US telcos ordered to 'rip and replace' Huawei equipment

Huawei logo on a smartphone and flags of China and US on the blurred background
(Image credit: Shutterstock)

The US Federal Communications Commission (FCC) has ordered certain telecoms companies to remove Huawei equipment from their networks as part of the process of revoking China Telecom’s authorisation to operate in the United States.

The decision is based on concerns relating to China Telecom’s and Huawei’s alleged ties to the Chinese government. In July, the FCC officially declared Huawei as a threat to national security, based on the company being subject to Chinese law which obliges it to cooperate with intelligence services.

According to FCC chairman Ajit Pai, the decision was made based on “a laundry list of evidence”.

“To summarize some of the main points, Huawei has a long and well-documented history of close ties to the Chinese military and intelligence communities, as well as the Chinese Communist Party, at every level of the company—all the way up to its founder. Huawei is subject to sweeping Chinese intelligence laws compelling Huawei’s assistance and cooperation with Chinese intelligence services and forbidding the disclosure of that assistance,” he said in an official statement, adding that the concerns “aren’t just hypothetical”.

“Independent entities have identified numerous security vulnerabilities in Huawei equipment and found it to be less secure than that of other companies—perhaps deliberately so,” said Pai.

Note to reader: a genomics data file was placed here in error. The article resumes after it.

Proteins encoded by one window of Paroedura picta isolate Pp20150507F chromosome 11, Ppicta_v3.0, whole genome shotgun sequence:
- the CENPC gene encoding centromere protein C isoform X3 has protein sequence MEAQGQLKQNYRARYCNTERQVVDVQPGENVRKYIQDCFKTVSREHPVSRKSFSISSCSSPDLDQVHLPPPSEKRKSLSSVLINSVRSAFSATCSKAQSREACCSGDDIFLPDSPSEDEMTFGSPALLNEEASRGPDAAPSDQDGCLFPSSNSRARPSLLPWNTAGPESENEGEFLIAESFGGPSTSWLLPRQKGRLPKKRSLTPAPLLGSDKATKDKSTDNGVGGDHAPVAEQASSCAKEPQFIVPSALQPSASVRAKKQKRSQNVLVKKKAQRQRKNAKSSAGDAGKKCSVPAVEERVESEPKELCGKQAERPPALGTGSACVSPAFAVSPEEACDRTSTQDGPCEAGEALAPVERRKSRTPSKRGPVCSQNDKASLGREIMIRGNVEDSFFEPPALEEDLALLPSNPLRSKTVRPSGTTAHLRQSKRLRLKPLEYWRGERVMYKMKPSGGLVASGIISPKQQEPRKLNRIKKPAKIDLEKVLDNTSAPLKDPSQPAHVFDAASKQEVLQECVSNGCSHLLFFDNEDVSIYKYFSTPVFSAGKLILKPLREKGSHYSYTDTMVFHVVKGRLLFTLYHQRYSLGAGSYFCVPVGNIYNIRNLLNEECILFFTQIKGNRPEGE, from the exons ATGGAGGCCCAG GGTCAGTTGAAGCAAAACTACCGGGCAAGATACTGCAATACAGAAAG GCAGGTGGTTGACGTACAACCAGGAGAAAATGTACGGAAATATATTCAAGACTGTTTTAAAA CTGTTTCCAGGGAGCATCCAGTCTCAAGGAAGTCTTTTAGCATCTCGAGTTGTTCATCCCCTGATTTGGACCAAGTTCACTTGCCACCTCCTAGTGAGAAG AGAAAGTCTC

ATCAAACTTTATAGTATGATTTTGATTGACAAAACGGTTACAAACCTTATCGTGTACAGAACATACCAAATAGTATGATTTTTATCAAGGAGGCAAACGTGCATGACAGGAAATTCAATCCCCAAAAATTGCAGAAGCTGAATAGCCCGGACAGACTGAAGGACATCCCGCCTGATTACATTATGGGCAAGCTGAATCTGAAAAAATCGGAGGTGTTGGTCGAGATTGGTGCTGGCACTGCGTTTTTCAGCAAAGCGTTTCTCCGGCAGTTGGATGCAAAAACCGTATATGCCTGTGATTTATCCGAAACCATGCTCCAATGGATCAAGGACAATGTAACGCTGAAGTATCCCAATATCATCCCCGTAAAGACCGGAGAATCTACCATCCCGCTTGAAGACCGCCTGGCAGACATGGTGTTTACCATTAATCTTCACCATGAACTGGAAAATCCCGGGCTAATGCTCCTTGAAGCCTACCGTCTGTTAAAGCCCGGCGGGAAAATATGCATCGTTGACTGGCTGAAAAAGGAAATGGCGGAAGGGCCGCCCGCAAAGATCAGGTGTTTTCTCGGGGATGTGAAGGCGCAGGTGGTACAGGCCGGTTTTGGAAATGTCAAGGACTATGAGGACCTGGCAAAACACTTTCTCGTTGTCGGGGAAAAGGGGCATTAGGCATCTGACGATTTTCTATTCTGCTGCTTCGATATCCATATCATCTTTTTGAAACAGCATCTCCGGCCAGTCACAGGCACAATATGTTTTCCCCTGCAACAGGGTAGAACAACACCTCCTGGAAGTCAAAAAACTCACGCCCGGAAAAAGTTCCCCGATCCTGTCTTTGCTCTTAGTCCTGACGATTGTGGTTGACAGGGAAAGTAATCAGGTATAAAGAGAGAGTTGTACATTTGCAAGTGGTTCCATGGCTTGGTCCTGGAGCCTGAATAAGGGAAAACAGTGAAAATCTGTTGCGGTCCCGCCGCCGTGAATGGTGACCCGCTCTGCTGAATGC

In October, a report by the Huawei Cyber Security Evaluation Centre (HCSEC), which is directed by the UK’s National Cyber Security Centre (NCSC), found that Huawei failed to comply with “its own secure coding guidelines” during an incident that likely led to a vulnerability "of national significance".

Although the incident in question, which occurred in 2019, was remedied before it could be exploited, the number of Huawei vulnerabilities in the UK had “risen significantly” since 2018.

The FCC also announced that it would provide financial assistance to smaller telecom companies to facilitate the removal of Huawei equipment from their infrastructure, as part of the Secure and Trusted Communications Networks Reimbursement Program.

Huawei said in a statement that it “is disappointed with the FCC’s decision to force the removal of our products from telecommunications networks. This overreach puts US citizens at risk in the largely underserved rural areas – during a pandemic - when reliable communication is essential”.

Sabina Weston

Having only graduated from City University in 2019, Sabina has already demonstrated her abilities as a keen writer and effective journalist. Currently a content writer for Drapers, Sabina spent a number of years writing for ITPro, specialising in networking and telecommunications, as well as charting the efforts of technology companies to improve their inclusion and diversity strategies, a topic close to her heart.

Sabina has also held a number of editorial roles at Harper's Bazaar, Cube Collective, and HighClouds.